Pascual to follow up on GSP+renewal, EU-FTA talks

Catherine Talavera - The Philippine Star

MANILA, Philippines — The Philippines continues to push for the renewal of the EU Generalized Scheme of Preferences Plus (GSP+), as well as the resumption of negotiations for a Philippines-EU free trade agreement (FTA) as Trade Secretary Alfredo Pascual is set to visit Brussels, Belgium later this month to follow up on the matter.

“I’ll be going to Brussels towards the end of June to follow up on the EU GSP+ and also potentially a free trade agreement with the EU,” Pascual said in a press briefing with the Malacanang Press Corp Tuesday.

The EU GSP+ is an incentive arrangement that grants the Philippines zero tariffs on 6,274 products or 66 percent of all EU tariff lines. This preferential trade is maintained, while the country upholds its commitments under the GSP+ select 27 international conventions on human rights, labor, good governance, and environment.

He explained that the GSP+, which is set to expire at the end of the year, is only available to the Philippines now as it is a lower middle income country.

“When the Philippines becomes an upper middle income country, we will no longer be eligible for the GSP Plus,” he said.

For this reason, Pascual stressed that it is now time to negotiate for a free trade agreement.

“We have the support from of course the businesses from Europe that are operating in the Philippines and also some members of parliament of the EU,”he said.

Last month, the EU- ASEAN Business Council (EU-ABC) expressed hope for the resumption of negotiations for an EU- Philippines FTA this year, emphasizing that the country has the greatest potential to secure an FTA the fastest compared to its neighboring countries.

“Europe is lagging behind other partners of Southeast Asia in terms of FTAs. We need to do more negotiations. There’s an issue of bandwidth within the European Commission, But that issue [will] start to ease. [We] are about [to] finalize the deal with Australia for instance. And I think when that happens, they do have more bandwidth to take on more negotiations,” he added.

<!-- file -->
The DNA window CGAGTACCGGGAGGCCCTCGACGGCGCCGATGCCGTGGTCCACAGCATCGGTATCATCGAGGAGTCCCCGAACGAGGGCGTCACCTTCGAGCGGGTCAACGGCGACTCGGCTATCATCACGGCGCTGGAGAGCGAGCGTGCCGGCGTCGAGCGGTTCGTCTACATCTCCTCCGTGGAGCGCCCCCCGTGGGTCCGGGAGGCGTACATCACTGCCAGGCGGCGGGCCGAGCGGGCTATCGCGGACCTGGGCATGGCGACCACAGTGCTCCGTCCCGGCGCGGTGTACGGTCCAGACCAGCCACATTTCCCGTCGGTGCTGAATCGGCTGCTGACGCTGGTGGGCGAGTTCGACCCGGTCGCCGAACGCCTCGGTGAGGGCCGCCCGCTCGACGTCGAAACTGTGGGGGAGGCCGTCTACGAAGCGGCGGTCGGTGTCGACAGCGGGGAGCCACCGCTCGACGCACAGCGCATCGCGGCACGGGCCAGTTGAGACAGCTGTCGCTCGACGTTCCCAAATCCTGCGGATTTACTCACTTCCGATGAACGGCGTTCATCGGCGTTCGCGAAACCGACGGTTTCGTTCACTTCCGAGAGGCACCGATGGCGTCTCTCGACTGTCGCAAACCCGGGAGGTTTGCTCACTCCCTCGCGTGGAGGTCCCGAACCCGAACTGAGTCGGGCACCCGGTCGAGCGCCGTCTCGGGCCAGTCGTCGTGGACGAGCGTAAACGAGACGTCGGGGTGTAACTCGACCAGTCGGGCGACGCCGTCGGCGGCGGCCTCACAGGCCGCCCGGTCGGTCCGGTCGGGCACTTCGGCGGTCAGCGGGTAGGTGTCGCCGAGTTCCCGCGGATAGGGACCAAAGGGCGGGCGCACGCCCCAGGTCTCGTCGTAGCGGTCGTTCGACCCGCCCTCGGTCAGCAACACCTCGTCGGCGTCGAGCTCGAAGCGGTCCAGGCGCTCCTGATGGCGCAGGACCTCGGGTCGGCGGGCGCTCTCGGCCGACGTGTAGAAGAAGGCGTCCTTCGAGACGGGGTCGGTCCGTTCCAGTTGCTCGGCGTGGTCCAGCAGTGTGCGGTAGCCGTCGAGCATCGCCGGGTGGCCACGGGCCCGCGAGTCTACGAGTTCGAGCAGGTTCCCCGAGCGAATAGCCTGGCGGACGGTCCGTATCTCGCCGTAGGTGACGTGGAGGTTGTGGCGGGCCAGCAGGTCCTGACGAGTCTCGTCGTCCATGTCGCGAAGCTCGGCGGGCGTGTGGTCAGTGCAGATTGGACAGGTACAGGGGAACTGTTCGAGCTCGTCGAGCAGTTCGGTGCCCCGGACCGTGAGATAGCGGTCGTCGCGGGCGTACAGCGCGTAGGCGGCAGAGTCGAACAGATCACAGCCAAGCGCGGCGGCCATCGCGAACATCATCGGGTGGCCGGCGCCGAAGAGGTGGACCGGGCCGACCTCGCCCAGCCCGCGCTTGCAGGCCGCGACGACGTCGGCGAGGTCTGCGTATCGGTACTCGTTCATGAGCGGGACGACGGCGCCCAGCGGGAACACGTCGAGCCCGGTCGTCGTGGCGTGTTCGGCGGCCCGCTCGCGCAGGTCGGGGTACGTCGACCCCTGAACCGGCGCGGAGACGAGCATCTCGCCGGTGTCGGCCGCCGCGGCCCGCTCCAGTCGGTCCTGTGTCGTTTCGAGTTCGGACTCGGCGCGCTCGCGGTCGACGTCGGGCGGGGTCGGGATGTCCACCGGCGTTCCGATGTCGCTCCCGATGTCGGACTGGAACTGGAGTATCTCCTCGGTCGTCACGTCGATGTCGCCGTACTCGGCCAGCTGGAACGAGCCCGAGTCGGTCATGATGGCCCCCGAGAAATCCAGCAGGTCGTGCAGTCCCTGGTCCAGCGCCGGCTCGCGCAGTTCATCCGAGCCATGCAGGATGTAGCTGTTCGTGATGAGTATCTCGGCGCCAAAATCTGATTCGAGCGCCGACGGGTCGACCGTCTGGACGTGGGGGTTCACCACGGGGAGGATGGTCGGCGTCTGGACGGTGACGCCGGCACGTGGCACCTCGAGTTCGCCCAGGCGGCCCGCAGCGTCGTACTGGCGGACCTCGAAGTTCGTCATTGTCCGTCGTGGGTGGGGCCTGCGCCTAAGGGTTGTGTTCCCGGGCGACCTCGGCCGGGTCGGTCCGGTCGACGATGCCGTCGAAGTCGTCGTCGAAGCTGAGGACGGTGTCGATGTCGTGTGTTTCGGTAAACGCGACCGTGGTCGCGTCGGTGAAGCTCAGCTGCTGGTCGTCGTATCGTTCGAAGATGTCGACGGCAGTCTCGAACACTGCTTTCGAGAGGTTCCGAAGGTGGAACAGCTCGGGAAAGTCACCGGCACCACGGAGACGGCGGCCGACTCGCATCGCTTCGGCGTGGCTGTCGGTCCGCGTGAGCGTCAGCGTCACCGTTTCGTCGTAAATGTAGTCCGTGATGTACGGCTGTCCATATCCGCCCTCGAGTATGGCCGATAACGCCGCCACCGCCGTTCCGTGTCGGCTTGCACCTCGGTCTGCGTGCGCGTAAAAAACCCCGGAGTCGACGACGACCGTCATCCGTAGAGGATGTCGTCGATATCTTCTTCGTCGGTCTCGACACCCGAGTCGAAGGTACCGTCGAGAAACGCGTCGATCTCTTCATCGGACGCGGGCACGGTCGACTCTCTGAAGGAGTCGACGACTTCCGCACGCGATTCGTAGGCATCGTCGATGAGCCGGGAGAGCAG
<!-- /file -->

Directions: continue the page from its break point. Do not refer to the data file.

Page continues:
Humphrey noted that the Philippines has the greatest potential to secure an FTA with the EU compared to neighbors Indonesia and Thailand, emphasizing that discussions with the two other countries are going to be more problematic compared with the Philippines.

“There are a lot of vested interests in those countries. Those countries are already saying that a lot of policies from Europe, particularly around sustainability, that need to be included in FTAs are too problematic for them,” Humphrey said.

“The discussions I’ve had previously, with the administration here (Philippines), and from the comments that the President made in Brussels in December, it is quite clear that some of those obstacles for the Philippines are not that big,” he said.

Humphrey said the ambition gap between Europe and the Philippines is much closer than it is between Europe and Indonesia and Thailand.

“When the talks were running a few years ago, progress has been made. If you talk to the negotiators on the EU side like I have done, their view is we think we can move quite briskly with the Philippines,” he said.

Based on the Department of Trade and Industry (DTI)’s website, the launch of Philippines-EU FTA negotiation was announced in December 2015. The first round of negotiations was held on May 23 to 27 in Brussels, Belgium, while the second round of negotiations was held on Feb. 13 to 17 in Cebu.

While a formal announcement still needs to be made for the resumption of FTA negotiations, Humphrey emphasized that there is a lot of pressure being applied on the European Commission to recommence the negotiations, noting that Sweden, which currently holds the rotating presidency of the EU, is saying that negotionals for the EU-FTA should be recommenced.

Pascual said earlier that  Swedish Minister of Trade and International Development Cooperation Johan Forssell expressed support for the resumption of the PH-EU FTA negotiations.

“We are grateful for this support from the Swedish government and the EU-ABC, especially on the re-starting of the PH-EU FTA negotiations as we prepare to respond to the ongoing trend in economic growth and as we aim to make the Philippines a middle-income economy in the next few years,” Pascual said.

The DTI stressed that through the PH-EU FTA, the country will be better positioned to be a regional hub for sustainable, connected, and innovative manufacturing and services industries.

“Ultimately, what we are focusing on is an enhanced market access for Philippine goods and services to the EU as this will allow Philippine exporters to diversify their markets, reach a broader consumer base, and increase their export volumes,” Pascual said.

According to the DTI, the reduction or elimination of tariffs imposed on Philippine goods entering the EU, which is part of the PH-EU FTA, will enhance the competitiveness of Philippine products, making them more attractive to European consumers and therefore enabling micro, small, and medium enterprises (MSMEs) and Filipino exporters to earn more profit.

Aside from the benefits it brings to the export sector, the PH-EU FTA will facilitate the influx of foreign direct investments  from EU countries, which the DTI sees as a huge contributor to knowledge transfer, job generation, and local industry development.

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